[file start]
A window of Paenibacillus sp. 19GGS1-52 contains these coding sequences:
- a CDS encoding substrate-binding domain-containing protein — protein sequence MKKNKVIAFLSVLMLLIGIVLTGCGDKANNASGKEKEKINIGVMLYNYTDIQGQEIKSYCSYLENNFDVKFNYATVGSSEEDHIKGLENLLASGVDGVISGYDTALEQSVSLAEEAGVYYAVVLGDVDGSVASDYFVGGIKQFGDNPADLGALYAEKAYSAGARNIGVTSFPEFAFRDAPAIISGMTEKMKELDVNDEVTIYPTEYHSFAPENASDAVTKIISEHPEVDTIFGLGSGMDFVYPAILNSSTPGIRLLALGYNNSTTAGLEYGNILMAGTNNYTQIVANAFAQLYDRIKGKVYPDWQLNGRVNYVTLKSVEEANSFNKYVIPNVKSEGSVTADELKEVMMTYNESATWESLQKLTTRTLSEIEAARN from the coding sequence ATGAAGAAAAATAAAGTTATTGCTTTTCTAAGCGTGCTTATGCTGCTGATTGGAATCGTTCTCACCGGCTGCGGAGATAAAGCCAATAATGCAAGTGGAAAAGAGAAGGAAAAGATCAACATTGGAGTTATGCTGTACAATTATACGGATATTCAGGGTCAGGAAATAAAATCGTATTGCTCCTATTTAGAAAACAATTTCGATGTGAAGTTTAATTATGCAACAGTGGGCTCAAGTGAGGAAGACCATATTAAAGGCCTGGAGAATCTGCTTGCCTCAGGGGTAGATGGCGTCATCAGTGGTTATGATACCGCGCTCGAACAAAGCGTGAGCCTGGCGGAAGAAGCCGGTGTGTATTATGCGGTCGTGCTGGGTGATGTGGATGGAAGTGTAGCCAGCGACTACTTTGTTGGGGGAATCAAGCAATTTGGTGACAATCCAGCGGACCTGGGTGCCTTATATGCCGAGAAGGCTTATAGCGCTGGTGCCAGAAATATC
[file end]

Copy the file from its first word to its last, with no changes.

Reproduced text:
A window of Paenibacillus sp. 19GGS1-52 contains these coding sequences:
- a CDS encoding substrate-binding domain-containing protein — protein sequence MKKNKVIAFLSVLMLLIGIVLTGCGDKANNASGKEKEKINIGVMLYNYTDIQGQEIKSYCSYLENNFDVKFNYATVGSSEEDHIKGLENLLASGVDGVISGYDTALEQSVSLAEEAGVYYAVVLGDVDGSVASDYFVGGIKQFGDNPADLGALYAEKAYSAGARNIGVTSFPEFAFRDAPAIISGMTEKMKELDVNDEVTIYPTEYHSFAPENASDAVTKIISEHPEVDTIFGLGSGMDFVYPAILNSSTPGIRLLALGYNNSTTAGLEYGNILMAGTNNYTQIVANAFAQLYDRIKGKVYPDWQLNGRVNYVTLKSVEEANSFNKYVIPNVKSEGSVTADELKEVMMTYNESATWESLQKLTTRTLSEIEAARN from the coding sequence ATGAAGAAAAATAAAGTTATTGCTTTTCTAAGCGTGCTTATGCTGCTGATTGGAATCGTTCTCACCGGCTGCGGAGATAAAGCCAATAATGCAAGTGGAAAAGAGAAGGAAAAGATCAACATTGGAGTTATGCTGTACAATTATACGGATATTCAGGGTCAGGAAATAAAATCGTATTGCTCCTATTTAGAAAACAATTTCGATGTGAAGTTTAATTATGCAACAGTGGGCTCAAGTGAGGAAGACCATATTAAAGGCCTGGAGAATCTGCTTGCCTCAGGGGTAGATGGCGTCATCAGTGGTTATGATACCGCGCTCGAACAAAGCGTGAGCCTGGCGGAAGAAGCCGGTGTGTATTATGCGGTCGTGCTGGGTGATGTGGATGGAAGTGTAGCCAGCGACTACTTTGTTGGGGGAATCAAGCAATTTGGTGACAATCCAGCGGACCTGGGTGCCTTATATGCCGAGAAGGCTTATAGCGCTGGTGCCAGAAATATC